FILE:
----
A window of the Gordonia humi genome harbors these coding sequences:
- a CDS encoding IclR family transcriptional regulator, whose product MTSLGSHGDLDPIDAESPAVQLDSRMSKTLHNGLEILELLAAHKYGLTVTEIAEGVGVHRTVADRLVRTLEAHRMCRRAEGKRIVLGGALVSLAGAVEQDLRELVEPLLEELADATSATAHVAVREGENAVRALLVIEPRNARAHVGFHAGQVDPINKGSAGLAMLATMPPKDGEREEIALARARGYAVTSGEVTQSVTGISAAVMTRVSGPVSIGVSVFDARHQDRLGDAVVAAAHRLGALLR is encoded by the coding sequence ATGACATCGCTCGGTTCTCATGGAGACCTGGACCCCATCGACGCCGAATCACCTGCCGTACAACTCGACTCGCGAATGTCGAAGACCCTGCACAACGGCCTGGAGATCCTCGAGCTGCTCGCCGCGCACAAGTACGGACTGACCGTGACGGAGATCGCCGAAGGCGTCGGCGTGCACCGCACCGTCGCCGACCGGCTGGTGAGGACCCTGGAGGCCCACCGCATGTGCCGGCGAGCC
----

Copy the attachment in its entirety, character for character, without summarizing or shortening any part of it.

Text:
A window of the Gordonia humi genome harbors these coding sequences:
- a CDS encoding IclR family transcriptional regulator, whose product MTSLGSHGDLDPIDAESPAVQLDSRMSKTLHNGLEILELLAAHKYGLTVTEIAEGVGVHRTVADRLVRTLEAHRMCRRAEGKRIVLGGALVSLAGAVEQDLRELVEPLLEELADATSATAHVAVREGENAVRALLVIEPRNARAHVGFHAGQVDPINKGSAGLAMLATMPPKDGEREEIALARARGYAVTSGEVTQSVTGISAAVMTRVSGPVSIGVSVFDARHQDRLGDAVVAAAHRLGALLR is encoded by the coding sequence ATGACATCGCTCGGTTCTCATGGAGACCTGGACCCCATCGACGCCGAATCACCTGCCGTACAACTCGACTCGCGAATGTCGAAGACCCTGCACAACGGCCTGGAGATCCTCGAGCTGCTCGCCGCGCACAAGTACGGACTGACCGTGACGGAGATCGCCGAAGGCGTCGGCGTGCACCGCACCGTCGCCGACCGGCTGGTGAGGACCCTGGAGGCCCACCGCATGTGCCGGCGAGCC